If vegetables are low fat, where does vegetable oil come from?
Dear Straight Dope:
So ... I'm on a diet and can have unlimited vegetables, but absolutely NO vegetable oil! If vegetables don't have oil ... where does vegetable oil come from? Please explain.
Uh, Fitz ... Cecil answered this in THE STRAIGHT DOPE TELLS ALL. Been a while since you saw the inside of a bookstore, I take it?
To see what other authors say, I looked in On Food and Cooking (The Science and Lore of the Kitchen) by Harold McGee. Here's McGee's take on why veggies don't have much oil ...
First of all, oil is basically used by plants as a store of energy, just as in animals. But so are various sugars and starches (carbohydrates) - and they tend to be used in more ways than just for fuel (for example, plant cellulose is a form of carbohydrate). So generally fats aren't needed in plants, they can get by with carbos.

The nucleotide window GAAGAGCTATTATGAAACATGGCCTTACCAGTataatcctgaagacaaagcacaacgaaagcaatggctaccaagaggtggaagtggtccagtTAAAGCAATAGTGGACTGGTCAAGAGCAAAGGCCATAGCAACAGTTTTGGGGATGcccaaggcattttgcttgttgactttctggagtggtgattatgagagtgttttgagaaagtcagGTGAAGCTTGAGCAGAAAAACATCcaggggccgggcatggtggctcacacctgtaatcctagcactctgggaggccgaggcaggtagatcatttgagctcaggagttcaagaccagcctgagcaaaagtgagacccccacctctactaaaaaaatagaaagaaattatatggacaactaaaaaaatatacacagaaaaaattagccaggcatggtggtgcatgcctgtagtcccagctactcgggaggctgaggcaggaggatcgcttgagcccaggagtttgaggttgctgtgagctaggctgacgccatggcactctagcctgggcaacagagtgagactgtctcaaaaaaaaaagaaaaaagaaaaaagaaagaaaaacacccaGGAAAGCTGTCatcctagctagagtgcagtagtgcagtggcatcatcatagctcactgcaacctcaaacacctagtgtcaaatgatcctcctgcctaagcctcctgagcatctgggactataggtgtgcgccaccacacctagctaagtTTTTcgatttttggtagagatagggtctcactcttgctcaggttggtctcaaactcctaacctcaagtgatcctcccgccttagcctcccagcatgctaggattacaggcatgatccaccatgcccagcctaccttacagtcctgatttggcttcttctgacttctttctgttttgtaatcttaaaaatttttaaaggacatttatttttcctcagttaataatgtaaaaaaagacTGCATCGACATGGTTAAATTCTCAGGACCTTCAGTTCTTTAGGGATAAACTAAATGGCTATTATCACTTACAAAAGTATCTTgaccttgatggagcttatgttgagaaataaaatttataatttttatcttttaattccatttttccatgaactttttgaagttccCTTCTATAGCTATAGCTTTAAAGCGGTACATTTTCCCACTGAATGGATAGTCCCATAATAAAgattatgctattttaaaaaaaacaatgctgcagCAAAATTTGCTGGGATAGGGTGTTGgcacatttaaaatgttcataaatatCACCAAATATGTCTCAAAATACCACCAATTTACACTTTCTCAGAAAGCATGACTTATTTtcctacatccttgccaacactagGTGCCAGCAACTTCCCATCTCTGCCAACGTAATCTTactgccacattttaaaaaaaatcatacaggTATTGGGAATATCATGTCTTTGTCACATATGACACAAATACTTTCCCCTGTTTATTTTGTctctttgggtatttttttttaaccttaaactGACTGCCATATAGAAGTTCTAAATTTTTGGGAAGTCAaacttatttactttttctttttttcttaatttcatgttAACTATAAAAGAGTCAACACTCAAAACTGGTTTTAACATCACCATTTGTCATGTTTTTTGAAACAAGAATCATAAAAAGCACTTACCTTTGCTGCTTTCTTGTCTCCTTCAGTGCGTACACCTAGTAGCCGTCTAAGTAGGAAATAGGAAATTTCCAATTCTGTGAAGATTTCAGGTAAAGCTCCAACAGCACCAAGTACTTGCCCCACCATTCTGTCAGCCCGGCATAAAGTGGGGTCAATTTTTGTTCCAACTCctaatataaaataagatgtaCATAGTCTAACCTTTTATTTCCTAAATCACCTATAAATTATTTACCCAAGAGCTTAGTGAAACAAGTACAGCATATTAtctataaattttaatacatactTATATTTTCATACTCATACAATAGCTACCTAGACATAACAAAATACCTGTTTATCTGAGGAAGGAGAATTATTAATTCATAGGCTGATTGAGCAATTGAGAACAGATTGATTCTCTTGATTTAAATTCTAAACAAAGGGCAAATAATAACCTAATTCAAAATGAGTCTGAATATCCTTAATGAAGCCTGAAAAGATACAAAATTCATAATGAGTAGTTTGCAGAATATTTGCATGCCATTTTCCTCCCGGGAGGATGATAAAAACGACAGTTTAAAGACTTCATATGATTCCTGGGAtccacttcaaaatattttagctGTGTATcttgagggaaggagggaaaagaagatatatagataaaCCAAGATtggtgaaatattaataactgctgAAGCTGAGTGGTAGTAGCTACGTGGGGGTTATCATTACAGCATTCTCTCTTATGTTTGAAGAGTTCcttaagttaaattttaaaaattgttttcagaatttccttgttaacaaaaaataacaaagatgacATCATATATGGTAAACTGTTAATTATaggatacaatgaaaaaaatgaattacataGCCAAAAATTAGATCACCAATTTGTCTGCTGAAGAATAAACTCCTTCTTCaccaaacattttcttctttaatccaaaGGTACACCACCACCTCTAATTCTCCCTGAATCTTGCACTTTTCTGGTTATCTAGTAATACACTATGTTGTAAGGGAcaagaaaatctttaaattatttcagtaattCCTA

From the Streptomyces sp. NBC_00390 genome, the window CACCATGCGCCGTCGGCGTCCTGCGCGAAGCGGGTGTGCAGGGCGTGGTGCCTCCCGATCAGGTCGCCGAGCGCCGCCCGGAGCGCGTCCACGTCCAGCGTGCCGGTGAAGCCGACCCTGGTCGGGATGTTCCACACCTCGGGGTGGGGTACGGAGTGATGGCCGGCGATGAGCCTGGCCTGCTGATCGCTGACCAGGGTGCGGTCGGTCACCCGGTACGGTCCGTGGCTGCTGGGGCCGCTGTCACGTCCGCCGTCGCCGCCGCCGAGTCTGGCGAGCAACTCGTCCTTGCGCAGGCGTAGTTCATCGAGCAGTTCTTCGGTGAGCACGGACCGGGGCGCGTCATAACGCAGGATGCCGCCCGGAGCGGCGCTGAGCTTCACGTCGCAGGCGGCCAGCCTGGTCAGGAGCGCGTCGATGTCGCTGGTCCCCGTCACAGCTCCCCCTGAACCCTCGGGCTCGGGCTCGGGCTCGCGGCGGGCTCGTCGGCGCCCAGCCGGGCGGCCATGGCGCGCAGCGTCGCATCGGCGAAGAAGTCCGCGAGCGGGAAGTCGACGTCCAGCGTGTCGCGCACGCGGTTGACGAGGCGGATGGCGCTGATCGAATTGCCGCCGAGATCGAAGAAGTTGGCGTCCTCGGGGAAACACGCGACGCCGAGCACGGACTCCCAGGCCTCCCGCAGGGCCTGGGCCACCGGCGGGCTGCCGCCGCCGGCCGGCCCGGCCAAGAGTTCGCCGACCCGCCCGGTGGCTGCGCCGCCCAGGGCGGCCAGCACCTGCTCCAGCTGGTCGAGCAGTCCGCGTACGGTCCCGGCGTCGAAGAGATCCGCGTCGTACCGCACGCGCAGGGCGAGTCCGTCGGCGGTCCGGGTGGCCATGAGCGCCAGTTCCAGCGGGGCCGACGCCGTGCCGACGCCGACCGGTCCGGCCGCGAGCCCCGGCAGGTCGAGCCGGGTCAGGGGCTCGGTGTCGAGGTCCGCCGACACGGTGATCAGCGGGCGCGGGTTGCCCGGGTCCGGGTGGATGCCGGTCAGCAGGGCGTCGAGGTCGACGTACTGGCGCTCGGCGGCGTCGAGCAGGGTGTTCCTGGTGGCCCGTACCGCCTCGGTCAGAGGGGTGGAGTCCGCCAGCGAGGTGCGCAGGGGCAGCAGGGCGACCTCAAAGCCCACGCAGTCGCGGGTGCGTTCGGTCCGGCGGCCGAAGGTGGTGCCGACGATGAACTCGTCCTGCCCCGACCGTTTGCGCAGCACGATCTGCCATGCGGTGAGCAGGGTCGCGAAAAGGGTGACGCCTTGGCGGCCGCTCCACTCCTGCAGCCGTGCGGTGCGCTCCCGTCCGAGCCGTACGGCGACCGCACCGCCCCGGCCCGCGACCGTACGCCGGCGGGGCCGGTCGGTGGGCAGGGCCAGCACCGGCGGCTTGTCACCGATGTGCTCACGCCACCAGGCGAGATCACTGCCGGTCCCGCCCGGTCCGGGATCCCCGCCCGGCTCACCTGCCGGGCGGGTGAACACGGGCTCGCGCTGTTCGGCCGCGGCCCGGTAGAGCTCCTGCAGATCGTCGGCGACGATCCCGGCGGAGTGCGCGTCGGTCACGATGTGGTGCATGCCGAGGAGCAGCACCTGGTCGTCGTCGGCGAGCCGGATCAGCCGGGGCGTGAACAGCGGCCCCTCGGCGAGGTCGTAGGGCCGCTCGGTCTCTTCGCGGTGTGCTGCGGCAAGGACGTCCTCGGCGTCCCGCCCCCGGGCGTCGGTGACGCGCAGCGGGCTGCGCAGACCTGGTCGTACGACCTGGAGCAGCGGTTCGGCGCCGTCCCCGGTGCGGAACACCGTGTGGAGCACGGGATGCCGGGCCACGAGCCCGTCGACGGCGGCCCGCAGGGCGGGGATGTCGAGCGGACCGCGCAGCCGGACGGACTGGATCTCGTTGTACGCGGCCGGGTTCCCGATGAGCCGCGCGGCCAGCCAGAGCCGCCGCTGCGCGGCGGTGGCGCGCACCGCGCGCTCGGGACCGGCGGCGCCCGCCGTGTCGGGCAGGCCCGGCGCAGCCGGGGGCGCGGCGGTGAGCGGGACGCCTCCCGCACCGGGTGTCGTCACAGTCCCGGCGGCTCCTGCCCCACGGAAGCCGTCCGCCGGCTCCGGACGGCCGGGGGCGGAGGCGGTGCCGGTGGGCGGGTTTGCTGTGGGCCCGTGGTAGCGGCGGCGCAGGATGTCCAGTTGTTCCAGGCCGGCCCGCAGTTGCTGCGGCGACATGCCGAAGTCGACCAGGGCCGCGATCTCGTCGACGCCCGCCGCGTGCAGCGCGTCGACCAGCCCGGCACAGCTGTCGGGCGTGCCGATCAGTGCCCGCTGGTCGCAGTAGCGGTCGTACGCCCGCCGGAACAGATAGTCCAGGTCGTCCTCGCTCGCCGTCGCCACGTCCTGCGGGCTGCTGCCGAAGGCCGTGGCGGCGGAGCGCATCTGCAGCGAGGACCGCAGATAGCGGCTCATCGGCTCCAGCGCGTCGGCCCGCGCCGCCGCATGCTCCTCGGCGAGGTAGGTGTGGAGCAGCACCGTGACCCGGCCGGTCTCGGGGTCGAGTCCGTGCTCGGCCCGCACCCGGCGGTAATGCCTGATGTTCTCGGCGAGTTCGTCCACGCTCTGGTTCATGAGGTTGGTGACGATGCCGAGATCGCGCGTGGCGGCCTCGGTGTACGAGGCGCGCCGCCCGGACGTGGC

Fats and oils hold more energy than a given amount of carbohydrates - about double the energy. In plants weight doesn't matter much except in the seed - it takes a lot of energy to grow the seed and space (and weight) in a seed is at a premium, so oil is the most efficient storage. That's why oils are usually made from vegetable seeds ... excepting a few anomalous plants like the avocado, which stores oils instead of sugar or starch in the fruit.
Animals use oils and fats for the same reason. They have to move - and the space and weight saved by using fat and oils instead of carbohydrates is significant (a 125 lb. woman would weigh 150 or so if she didn't use fat storage). So if your SO says you're getting a little chubby, tell him (or her), "Don't think of it as fat, hon. Think of it as efficient energy storage." Then make the creep sleep on the couch.